Toward the Torah, Soaring

Poems of the Renascence of Faith

Hardback and Paperback: 52 pp.
Published: 1998

Price: $22.00, $14.50




These are ecumenical poems of spiritual awe, by a Jew who returns to his heritage and faith after having strayed for more than forty years.




Toward the Torah, Soaring achieves its purpose in grand style. It is a refreshing blend of ancient and modern Jewish imagery that moves with ease between two worlds. . . . It is the passionate record of a Jew who discovers his Jewish soul and cannot hold back his enthusiasm.

— Rabbi Mark L. Shook

For Louis Daniel Brodsky writing poems is prayer. His brothers in this are Faulkner and Whitman, in whose plenitude of words we often find surprises. . . . So it is when Brodsky writes that it is as if "matter were just a matter of adoration," that mind, heart, and God blend into "One triumphant, endless amen." He observes that "dying defying infidels / May not be faith's best way to Paradise," but he revels in "forget[ting] my skepticism." These are poems of awe and gratitude. Over and over Brodsky dares to be open and vulnerable. He trembles, knowing "God is eavesdropping on His people." . . . This book is an exploration of self, faith, and the religious imagination.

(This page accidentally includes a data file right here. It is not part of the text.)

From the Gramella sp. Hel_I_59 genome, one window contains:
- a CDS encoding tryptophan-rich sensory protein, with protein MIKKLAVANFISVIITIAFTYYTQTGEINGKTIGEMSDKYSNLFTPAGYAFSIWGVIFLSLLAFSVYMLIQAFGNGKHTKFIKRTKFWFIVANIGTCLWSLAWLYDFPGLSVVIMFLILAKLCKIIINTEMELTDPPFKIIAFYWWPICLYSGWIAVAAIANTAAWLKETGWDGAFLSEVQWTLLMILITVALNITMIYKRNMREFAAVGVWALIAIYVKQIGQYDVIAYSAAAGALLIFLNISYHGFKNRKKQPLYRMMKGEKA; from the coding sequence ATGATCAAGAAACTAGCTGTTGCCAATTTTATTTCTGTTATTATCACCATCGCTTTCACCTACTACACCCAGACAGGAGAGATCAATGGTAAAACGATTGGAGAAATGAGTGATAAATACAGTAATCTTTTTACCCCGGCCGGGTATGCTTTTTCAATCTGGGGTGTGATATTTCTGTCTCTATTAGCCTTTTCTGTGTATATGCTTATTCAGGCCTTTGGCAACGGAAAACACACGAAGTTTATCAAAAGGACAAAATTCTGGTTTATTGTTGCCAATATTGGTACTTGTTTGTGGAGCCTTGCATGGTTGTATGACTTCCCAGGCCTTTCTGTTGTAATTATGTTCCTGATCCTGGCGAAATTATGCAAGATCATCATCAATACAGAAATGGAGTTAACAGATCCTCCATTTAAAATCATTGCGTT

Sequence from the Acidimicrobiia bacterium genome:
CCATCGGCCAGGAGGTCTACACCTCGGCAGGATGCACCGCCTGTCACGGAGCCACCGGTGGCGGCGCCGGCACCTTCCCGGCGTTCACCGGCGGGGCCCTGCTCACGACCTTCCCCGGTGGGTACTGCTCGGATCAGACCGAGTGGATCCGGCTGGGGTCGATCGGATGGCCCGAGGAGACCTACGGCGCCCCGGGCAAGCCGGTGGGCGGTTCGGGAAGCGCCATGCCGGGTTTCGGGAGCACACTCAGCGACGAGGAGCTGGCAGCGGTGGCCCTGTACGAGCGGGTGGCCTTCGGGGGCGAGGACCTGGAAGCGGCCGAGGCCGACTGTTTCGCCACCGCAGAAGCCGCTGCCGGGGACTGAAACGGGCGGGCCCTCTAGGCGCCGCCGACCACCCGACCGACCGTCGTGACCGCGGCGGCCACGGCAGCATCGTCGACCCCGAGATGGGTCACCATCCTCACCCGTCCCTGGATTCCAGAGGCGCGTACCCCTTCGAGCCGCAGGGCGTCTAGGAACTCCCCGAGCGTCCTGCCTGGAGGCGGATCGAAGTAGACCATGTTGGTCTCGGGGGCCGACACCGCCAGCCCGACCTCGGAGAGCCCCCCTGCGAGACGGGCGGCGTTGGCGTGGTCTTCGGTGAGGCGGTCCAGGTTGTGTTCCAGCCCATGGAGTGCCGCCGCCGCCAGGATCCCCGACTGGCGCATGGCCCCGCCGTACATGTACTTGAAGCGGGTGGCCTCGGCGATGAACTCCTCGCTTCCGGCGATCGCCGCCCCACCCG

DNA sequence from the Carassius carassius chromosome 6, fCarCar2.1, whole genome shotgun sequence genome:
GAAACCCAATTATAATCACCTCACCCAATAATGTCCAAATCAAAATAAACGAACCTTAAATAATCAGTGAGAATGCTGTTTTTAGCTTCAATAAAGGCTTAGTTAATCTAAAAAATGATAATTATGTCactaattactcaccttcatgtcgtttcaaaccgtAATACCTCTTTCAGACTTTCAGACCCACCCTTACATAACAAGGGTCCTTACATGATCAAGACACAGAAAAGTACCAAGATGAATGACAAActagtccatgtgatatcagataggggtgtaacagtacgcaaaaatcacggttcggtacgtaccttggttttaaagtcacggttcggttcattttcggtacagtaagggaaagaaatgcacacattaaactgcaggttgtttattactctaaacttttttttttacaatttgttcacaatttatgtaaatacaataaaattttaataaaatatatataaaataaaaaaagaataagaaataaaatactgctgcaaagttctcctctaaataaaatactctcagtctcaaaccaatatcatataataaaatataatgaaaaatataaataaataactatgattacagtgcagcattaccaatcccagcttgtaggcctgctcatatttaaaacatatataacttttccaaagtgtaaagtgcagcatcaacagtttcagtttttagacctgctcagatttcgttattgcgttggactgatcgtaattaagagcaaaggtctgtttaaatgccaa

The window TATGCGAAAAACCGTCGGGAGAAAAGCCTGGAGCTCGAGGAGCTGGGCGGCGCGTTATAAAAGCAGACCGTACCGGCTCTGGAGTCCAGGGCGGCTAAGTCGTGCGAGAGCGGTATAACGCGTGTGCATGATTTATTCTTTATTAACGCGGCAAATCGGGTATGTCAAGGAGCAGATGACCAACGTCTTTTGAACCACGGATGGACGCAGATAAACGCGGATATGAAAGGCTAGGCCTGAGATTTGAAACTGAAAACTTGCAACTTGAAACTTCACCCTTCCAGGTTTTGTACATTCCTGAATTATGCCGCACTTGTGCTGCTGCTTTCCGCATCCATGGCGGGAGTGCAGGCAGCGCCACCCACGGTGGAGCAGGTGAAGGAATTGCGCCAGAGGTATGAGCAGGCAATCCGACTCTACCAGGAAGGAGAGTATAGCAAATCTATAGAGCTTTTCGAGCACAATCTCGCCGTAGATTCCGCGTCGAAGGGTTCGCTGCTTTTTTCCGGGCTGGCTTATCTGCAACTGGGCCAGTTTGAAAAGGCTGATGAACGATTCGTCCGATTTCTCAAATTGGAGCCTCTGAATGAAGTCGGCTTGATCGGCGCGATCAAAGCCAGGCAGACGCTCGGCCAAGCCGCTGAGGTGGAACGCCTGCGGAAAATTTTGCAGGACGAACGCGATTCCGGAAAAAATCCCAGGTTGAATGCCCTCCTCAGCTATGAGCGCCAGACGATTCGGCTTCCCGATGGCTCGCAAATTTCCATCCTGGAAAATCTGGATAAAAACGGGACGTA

— Dan Jaffe, author of Round for One Voice






The whole road owns me alone.
No one else has even entered Saturday
Or dreamed this sunny, tasseled morning into being.
I am the exiled breeze,
Widowered, childless, pariahed,
Slowing only for an occasional hamlet
Sleeping inconspicuously amidst the corn.

I am the shadow off to my right,
Running parallel, forcing the pace,
Refusing to be outdistanced or buried
Here in this vast, tractor-dappled prairie.
I am the voice Moses heard in Egypt,
Atop Mount Sinai,
And in the desert, deprived of Canaan;

Its Hebraic accent remembers my throat
From a thousand passages I've made
And commends me to its eloquent mercy.
The words that speak to me now
Are those that ordained Creation;
They sing themselves free of my imagination
Like winged hues soaring from prisms

And urge me on toward a consummation
Of the love I have for life.
Yet, as I drive, this seventh day,
My soul commands me to rest out of respect.
I obey its ancestral poetry
By changing directions, heading home to pray.
Tomorrows are my wilderness trek.










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